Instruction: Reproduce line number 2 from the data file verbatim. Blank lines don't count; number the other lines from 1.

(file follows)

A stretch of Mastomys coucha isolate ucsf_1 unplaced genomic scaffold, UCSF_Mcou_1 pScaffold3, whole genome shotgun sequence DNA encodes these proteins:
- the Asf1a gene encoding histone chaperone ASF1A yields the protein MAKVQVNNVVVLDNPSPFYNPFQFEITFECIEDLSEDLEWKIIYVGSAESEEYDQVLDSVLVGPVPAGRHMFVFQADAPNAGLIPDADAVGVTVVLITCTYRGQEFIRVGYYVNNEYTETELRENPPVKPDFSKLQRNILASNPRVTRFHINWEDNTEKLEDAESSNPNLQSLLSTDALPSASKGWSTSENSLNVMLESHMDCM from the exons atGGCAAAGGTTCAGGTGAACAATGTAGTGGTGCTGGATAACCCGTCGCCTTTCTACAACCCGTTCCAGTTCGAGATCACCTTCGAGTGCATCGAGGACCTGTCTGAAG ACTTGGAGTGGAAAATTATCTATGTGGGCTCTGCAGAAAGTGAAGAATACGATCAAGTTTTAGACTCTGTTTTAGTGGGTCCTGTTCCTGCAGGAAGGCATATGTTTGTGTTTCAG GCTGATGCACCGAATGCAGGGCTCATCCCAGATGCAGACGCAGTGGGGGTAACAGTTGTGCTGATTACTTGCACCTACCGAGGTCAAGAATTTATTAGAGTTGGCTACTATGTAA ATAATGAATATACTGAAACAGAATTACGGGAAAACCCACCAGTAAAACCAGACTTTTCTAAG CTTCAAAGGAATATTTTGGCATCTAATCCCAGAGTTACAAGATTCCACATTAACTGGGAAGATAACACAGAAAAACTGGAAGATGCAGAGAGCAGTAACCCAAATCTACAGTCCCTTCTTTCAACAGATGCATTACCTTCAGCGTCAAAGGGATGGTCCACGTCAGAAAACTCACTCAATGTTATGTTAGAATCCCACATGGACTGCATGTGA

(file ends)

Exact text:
- the Asf1a gene encoding histone chaperone ASF1A yields the protein MAKVQVNNVVVLDNPSPFYNPFQFEITFECIEDLSEDLEWKIIYVGSAESEEYDQVLDSVLVGPVPAGRHMFVFQADAPNAGLIPDADAVGVTVVLITCTYRGQEFIRVGYYVNNEYTETELRENPPVKPDFSKLQRNILASNPRVTRFHINWEDNTEKLEDAESSNPNLQSLLSTDALPSASKGWSTSENSLNVMLESHMDCM from the exons atGGCAAAGGTTCAGGTGAACAATGTAGTGGTGCTGGATAACCCGTCGCCTTTCTACAACCCGTTCCAGTTCGAGATCACCTTCGAGTGCATCGAGGACCTGTCTGAAG ACTTGGAGTGGAAAATTATCTATGTGGGCTCTGCAGAAAGTGAAGAATACGATCAAGTTTTAGACTCTGTTTTAGTGGGTCCTGTTCCTGCAGGAAGGCATATGTTTGTGTTTCAG GCTGATGCACCGAATGCAGGGCTCATCCCAGATGCAGACGCAGTGGGGGTAACAGTTGTGCTGATTACTTGCACCTACCGAGGTCAAGAATTTATTAGAGTTGGCTACTATGTAA ATAATGAATATACTGAAACAGAATTACGGGAAAACCCACCAGTAAAACCAGACTTTTCTAAG CTTCAAAGGAATATTTTGGCATCTAATCCCAGAGTTACAAGATTCCACATTAACTGGGAAGATAACACAGAAAAACTGGAAGATGCAGAGAGCAGTAACCCAAATCTACAGTCCCTTCTTTCAACAGATGCATTACCTTCAGCGTCAAAGGGATGGTCCACGTCAGAAAACTCACTCAATGTTATGTTAGAATCCCACATGGACTGCATGTGA